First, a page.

Yes-no versus wh- questions

Questions can be divided into yes-no questions (also known as polar questions) and wh- questions (also known as constituent questions), according to the expected answer. As the name implies, the answer to a yes-no question is either 'yes' or 'no.' The answer to a wh- question is expressed by a constituent that corresponds to the wh- phrase in the question. Wh- phrases are so called because they generally begin with wh- in English (who, what, which, where, when, why). How counts as a wh- expression by virtue of its meaning, even though it doesn't begin with wh-. The term wh- phrase is standardly used even for languages other than English.

The distinction betwen yes-no questions and wh- questions is illustrated in (1) and (2).

(1)   Yes-no question   Has he called? { Yes, no. }
(2) a. Wh- question   Who just came in? The boy from next door.
b. Who(m) did you invite? All my friends.
c. When did she call? After dinner.
d. Why did he do that? Out of ignorance.
e. How did you fix it? With the right tool.

Direct versus indirect questions

Another distinction that can be drawn is between direct questions and indirect questions. Direct questions are main clauses, whereas indirect questions are part of a larger matrix sentence (possibly a question itself). Direct questions are generally used to elicit information. They are associated with characteristic intonation contours, which are represented in standard orthography by a question mark. Indirect questions are generally used to report about direct questions and are not associated with a special intonation.

The questions in (1) and (2) are all direct questions. The indirect questions corresponding to them are given in (3) and (4). Here and in what follows, indirect questions are enclosed in square brackets.

(3)   Indirect yes-no question   I can't remember [ { whether, if } he has called. ]
(4) a. Indirect wh- question   I can't remember [ who just came in. ]
b. I can't remember [ who(m) you invited. ]
c. I can't remember [ when she called. ]
d. I can't remember [ why he did that. ]
e. I can't remember [ how you fixed it. ]

(5) gives examples of various syntactic contexts in which indirect questions occur.

(5) a. Complement of adjective   I'm not sure [ whether they are coming. ]
b. Complement of preposition The question of [ whether they are coming ] remains unresolved.
c. Complement of verb She asked [ whether they are coming. ]
d. Subject [ Whether they are coming ] remains up in the air.

Finally, indirect questions can be finite or nonfinite, as shown in (6) and (7). Notice that if, in contrast to whether, requires finite complements.

(6) a. Indirect yes-no question, finite   They can't remember [ { whether, if } they should turn off the lights. ]
b. nonfinite   They can't remember [ whether to turn off the lights. ]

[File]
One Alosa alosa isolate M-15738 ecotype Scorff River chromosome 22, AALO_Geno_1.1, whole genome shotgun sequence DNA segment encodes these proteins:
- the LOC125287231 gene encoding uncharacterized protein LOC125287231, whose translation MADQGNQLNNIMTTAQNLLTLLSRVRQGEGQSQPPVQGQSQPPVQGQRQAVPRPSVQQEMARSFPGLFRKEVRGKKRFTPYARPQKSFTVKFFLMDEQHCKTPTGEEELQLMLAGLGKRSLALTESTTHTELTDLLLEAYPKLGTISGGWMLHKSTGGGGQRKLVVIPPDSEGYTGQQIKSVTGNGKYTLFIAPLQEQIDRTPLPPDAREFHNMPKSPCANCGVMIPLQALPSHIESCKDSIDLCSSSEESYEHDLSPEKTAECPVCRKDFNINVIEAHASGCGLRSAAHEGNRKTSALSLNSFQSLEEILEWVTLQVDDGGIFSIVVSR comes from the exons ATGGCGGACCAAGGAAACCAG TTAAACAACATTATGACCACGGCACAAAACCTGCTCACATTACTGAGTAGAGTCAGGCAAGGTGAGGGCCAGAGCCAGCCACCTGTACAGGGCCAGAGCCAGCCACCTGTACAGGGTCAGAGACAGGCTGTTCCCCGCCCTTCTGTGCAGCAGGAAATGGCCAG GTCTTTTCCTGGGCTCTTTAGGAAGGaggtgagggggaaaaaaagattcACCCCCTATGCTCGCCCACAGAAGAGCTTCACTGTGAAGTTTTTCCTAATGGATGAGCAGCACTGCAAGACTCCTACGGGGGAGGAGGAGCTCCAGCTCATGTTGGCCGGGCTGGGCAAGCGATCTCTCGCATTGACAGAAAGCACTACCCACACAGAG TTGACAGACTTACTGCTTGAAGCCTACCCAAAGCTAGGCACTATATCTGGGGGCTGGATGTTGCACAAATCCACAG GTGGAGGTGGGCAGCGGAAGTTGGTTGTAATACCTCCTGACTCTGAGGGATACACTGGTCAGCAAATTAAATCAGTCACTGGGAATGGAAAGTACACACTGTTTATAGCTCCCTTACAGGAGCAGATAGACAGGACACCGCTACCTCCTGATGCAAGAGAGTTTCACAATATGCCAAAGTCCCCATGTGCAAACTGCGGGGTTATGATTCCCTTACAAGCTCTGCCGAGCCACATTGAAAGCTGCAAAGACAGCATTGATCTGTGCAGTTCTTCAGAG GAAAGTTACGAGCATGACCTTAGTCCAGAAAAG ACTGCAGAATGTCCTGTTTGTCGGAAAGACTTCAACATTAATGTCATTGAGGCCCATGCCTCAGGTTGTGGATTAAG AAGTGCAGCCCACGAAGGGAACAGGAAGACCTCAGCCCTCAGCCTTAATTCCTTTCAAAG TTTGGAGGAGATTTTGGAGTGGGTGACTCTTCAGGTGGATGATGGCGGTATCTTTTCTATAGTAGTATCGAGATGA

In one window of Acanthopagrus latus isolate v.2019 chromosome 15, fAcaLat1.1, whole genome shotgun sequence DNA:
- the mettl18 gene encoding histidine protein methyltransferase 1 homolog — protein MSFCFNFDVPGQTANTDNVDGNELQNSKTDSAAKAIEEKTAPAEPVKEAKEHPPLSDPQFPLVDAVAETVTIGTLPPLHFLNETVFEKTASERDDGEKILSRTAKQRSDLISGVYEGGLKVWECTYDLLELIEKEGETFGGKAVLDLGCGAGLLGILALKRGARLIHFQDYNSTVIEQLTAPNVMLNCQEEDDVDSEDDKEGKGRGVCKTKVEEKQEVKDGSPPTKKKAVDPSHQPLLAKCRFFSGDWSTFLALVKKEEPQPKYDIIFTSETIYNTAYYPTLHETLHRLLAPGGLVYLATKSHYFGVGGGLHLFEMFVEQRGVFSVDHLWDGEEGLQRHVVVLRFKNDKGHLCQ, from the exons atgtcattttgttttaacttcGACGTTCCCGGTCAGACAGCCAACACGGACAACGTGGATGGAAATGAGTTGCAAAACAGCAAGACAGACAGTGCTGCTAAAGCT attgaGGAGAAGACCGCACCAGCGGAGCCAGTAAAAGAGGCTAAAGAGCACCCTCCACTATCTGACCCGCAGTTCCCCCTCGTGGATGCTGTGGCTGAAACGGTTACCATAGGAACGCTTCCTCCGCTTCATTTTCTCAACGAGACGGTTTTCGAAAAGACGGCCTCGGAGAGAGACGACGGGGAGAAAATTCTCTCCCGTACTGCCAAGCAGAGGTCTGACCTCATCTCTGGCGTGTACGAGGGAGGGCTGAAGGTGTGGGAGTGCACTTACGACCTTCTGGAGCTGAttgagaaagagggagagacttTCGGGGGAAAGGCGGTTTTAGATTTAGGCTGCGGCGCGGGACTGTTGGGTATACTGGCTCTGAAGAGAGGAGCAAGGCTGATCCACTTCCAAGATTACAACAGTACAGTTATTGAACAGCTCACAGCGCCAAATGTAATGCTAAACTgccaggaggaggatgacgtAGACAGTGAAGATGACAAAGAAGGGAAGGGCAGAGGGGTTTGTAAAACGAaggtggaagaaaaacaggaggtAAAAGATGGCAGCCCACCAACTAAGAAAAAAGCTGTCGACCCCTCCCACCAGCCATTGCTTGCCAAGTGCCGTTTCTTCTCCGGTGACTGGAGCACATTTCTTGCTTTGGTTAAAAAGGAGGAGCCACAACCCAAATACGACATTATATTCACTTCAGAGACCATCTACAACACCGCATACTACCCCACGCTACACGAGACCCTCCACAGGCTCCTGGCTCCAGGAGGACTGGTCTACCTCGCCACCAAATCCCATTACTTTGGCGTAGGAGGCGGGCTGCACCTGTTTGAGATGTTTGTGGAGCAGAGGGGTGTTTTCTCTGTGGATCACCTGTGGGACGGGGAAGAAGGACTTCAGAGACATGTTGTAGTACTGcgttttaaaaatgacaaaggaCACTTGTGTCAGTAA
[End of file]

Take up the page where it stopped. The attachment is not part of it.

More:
(7) a. Indirect wh- question, finite   They can't remember [ what they should pay attention to. ]
b. nonfinite   They can't remember [ what to pay attention to. ]

Information versus echo questions

Ordinarily, speakers use questions to elicit information, potentially initiating a discourse with them, as in (8).

(8) a.   How do you do?
b.   What's up?

But questions can also be used to signal a failure to understand the previous move in a conversation. The failure to understand can be genuine or feigned (calculated to express surprise, disapproval, outrage, and so on). Accordingly, we can distinguish between information questions and echo questions (also known as reprise questions); the latter two terms underline the response character of the second type of question. Echo questions can have the same syntactic form as information questions, but they are associated with a melody that is quite distinct from that of information questions. Speakers can also further mark the special discourse function of echo questions by giving them a special syntactic form in which the wh- phrase does not undergo wh- movement. The wh- phrase is said to remain in situ. (9) and (10) illustrates the two forms that echo questions can take.

(9) A.   Over break, I ended up visiting my (unintelligible) .
B.   Who did you end up visiting? (wh- movement)
  You ended up visiting who? (wh- in situ)
(10) A.   Her father burned all of her clothes.
B.   What did he do?! (wh- movement)
B.   He did what?! (wh- in situ)

The association of the wh- in situ form with the echo function is not universal. Some languages do not have wh- movement at all (see Chapter 13 for discussion), and some wh- movement languages allow wh- in situ questions to serve as either information questions or echo questions. This is illustrated for French in (11) (Engdahl 2006:104, (33)-(34)).

(11) a. A. 
Ton  fils, il lit   quoi?
your son,  he reads what
'What does your son read?'
(information question)
Des    bandes dessinées.
of-the comics
b. A.
Mon fils, il lit   [inaudible]
my  son,  he reads
'My son reads ...'
Il lit   quoi?
he reads what
'He reads what?'
(echo question)